By Santokie Nagulendran
This week has seen the spotlight of International football turn to the next generation of Guyanese stars: the under-23 team, who are taking part in regional qualifiers for next year’s Olympics, to be held in Brazil. The squad
Guyana sent to take part in the qualifiers, held in Antigua, have lost their first two games and been eliminated with a game to spare. Despite being a talented group of players, the odds were always stacked against the team, as scarce resources and no time to play as a unit have been afforded to them.
The squad chosen by Coach Jamaal Shabazz contained a few players who have experience of Senior International football, such as Trayon Bobb, Daniel Wilson and Pernell Schultz, as well as 19 year-old goal-keeper Anthony Whyte, who featured in Guyana’s friendly against Grenada in March. In addition, Kadell Daniel, a talented youngster who plays in England, was also added to the squad, so this is a team with a lot of raw talent and wealth of experience. Marcel Barrington, a tall, talented striker who also plays in England and featured briefly in Guyana’s 4-4 World Cup draw against St Vincent two weeks ago was called up to the squad, but had to return to England in order to take part in club trials.
However, this is also a team whereby many of the players have been without regular football for over a year, and before their first game on Wednesday, had never played a competitive game together as a team. Jamaal Shabazz used to have a Guyana ‘B’ team in 2011/12 containing younger players that regularly toured the region in order to gain match experience. Since 2012 however, as with Men’s senior football, there has been no development of that concept, and the results this week in Olympic qualifiers merely demonstrate how much of a detrimental effect this has had on the nation’s brightest prospects.
The problem is therefore a long-term issue and not one single person can be blamed, rather it is the culmination of nearly four years of administrative failings that have led to the poor results of recent weeks in Guyanese football at both Senior and Under-23 level. Without a league system in place, the players have not had the chance to develop in such a manner as Cuba and Antigua’s Under-23 teams have, and lack of finances meant that the under-23 squad were unable to arrange any practice games beforehand.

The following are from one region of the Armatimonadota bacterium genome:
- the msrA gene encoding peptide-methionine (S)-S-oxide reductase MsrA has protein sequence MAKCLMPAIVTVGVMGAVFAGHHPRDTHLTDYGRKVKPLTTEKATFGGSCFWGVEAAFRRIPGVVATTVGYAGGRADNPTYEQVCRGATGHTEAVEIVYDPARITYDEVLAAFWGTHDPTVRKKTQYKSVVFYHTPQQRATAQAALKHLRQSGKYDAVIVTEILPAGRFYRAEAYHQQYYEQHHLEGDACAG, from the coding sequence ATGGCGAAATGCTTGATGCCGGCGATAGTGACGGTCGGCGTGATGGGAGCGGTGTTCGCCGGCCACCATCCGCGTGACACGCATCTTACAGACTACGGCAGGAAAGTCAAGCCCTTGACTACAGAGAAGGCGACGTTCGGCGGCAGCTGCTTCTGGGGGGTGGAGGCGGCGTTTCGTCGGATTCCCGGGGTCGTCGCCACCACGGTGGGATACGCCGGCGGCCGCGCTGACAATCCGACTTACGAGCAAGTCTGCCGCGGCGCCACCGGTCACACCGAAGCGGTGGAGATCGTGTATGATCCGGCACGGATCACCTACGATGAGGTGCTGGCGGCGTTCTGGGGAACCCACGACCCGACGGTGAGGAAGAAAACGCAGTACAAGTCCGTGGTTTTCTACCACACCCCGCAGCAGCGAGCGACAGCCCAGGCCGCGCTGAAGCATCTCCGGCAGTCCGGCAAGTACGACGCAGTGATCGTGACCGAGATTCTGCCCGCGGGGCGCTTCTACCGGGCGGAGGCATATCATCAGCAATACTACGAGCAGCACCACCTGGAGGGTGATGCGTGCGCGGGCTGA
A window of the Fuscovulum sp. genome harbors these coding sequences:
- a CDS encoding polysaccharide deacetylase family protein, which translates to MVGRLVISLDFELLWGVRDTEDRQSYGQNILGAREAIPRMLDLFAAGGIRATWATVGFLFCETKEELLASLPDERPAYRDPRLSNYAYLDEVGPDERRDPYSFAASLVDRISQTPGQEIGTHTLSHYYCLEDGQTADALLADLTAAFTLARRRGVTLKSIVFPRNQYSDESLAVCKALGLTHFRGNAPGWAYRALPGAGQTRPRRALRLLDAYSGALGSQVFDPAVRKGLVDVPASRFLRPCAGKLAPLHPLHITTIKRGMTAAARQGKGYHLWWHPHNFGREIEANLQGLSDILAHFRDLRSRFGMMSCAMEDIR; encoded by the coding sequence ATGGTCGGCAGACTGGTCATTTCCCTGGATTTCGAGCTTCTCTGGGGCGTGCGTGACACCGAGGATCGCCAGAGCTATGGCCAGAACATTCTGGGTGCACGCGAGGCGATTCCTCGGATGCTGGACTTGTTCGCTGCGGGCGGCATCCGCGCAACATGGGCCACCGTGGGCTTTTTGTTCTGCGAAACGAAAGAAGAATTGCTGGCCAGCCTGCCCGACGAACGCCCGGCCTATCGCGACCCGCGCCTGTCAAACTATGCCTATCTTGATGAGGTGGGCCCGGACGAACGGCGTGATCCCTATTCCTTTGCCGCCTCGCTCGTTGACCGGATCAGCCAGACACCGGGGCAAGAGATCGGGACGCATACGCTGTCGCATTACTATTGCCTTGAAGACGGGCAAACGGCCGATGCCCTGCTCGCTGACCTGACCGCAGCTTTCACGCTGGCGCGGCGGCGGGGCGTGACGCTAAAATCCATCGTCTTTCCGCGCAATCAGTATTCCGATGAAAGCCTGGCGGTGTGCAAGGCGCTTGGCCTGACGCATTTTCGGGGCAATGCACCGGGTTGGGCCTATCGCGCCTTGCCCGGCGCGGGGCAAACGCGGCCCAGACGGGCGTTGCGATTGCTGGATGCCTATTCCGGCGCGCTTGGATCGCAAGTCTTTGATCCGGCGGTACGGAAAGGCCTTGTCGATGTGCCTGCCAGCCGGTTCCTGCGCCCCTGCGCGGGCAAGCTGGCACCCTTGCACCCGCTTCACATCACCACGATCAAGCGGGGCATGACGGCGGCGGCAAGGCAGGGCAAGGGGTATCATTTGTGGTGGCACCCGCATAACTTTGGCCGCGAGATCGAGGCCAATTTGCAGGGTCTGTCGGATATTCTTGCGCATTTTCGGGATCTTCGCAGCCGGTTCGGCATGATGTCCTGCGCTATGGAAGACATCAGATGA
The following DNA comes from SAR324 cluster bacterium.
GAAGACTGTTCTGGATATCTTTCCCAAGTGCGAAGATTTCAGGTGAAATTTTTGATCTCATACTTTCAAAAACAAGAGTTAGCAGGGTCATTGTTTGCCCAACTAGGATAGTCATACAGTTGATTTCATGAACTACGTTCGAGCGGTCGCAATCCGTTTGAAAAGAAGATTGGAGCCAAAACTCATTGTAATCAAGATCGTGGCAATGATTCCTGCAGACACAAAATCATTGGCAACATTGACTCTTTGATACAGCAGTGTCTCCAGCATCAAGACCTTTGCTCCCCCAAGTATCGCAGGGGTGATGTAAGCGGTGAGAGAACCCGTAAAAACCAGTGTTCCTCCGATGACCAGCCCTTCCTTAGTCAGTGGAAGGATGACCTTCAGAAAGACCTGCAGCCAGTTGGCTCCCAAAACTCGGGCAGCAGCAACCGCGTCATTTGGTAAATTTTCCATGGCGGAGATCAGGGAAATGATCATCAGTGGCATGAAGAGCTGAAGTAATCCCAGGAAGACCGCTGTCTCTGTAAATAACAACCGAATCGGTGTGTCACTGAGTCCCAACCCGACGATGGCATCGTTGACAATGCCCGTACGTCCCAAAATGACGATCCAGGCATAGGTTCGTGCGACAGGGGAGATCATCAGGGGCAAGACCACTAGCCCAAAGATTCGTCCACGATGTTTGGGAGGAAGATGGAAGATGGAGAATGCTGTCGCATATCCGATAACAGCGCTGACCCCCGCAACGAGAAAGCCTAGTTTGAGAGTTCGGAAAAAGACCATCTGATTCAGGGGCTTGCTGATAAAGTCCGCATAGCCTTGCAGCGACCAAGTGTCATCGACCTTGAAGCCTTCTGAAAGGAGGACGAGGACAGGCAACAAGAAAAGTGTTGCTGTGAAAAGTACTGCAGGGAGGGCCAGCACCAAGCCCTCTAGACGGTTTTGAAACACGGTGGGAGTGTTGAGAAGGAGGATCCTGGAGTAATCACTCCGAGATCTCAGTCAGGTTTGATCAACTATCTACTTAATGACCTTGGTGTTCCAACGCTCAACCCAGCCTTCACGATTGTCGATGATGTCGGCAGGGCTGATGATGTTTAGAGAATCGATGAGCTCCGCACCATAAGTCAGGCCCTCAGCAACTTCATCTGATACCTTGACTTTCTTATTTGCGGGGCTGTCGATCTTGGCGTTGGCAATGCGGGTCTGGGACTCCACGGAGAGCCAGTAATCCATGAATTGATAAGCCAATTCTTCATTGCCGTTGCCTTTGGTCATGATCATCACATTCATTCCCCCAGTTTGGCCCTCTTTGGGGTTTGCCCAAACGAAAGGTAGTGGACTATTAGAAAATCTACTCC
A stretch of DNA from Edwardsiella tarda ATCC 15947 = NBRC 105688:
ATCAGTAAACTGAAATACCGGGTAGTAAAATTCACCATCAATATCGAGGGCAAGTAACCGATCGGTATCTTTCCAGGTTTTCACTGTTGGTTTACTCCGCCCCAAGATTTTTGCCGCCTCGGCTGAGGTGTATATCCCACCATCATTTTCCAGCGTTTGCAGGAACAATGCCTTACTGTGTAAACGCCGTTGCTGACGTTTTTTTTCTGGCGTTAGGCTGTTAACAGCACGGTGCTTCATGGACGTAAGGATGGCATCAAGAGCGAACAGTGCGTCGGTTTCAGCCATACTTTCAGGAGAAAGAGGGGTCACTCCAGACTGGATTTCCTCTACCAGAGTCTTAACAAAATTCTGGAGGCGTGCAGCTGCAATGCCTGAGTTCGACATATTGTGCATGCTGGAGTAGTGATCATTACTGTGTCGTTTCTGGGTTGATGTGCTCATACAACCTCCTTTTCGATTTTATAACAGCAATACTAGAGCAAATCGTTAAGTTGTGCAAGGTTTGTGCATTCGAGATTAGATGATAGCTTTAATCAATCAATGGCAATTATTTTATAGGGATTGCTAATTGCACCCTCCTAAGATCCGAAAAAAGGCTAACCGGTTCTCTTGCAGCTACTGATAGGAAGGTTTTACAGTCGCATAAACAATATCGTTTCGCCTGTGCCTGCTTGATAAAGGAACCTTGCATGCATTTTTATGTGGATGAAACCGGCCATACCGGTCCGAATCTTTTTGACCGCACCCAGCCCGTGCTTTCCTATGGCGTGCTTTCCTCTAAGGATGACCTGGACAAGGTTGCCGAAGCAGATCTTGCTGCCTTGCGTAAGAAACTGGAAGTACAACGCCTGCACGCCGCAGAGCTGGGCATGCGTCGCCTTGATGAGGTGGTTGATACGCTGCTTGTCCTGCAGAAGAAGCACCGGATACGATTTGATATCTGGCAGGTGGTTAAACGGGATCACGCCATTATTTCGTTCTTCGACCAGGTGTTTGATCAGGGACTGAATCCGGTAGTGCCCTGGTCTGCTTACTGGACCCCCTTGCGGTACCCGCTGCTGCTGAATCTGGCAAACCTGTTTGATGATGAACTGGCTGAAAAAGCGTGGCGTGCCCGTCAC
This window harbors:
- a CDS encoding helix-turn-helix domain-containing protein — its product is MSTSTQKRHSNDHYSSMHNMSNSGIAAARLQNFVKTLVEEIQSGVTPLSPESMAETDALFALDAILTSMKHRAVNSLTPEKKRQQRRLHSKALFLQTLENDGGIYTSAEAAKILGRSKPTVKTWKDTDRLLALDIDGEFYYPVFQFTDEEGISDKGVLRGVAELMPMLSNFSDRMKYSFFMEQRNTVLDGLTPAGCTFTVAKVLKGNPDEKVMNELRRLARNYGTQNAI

As with the Senior games against St Vincent, the Olympic qualifying games have shown Guyana what level the standard of football is at the moment, and what needs to be done in order for players at all levels to develop.
The u-23s play Aruba today in what is a match with only pride at stake, but hopefully lessons have been learned by the football fraternity and in four years, after a lot of hard work and investment, we will be able to say Guyanese football has developed to a point whereby the Nation’s teams can put up more competitive showings on the International stage.
Jul 07, 2020Over the last month, the Kingston Football Development Academy (KFDA) reached out to some businesses and Kingston residents near and far on an initiative to help provide COVID-19 relief hampers for...
Jul 07, 2020
Jul 07, 2020
Jul 07, 2020
Jul 07, 2020
Jul 06, 2020
The current attempts to rig the 2020 election, which have gone on for four months now have produced the incredible exposure... more
By Sir Ronald Sanders There have been unhelpful and destructive attacks by leading members and zealous supporters of the... more
Freedom of speech is our core value at Kaieteur News. If the letter/e-mail you sent was not published, and you believe that its contents were not libellous, let us know, please contact us by phone or email.
Feel free to send us your comments and/or criticisms.
Contact: 624-6456; 225-8452; 225-8458; 225-8463; 225-8465; 225-8473 or 225-8491.
Or by Email: [email protected] / [email protected]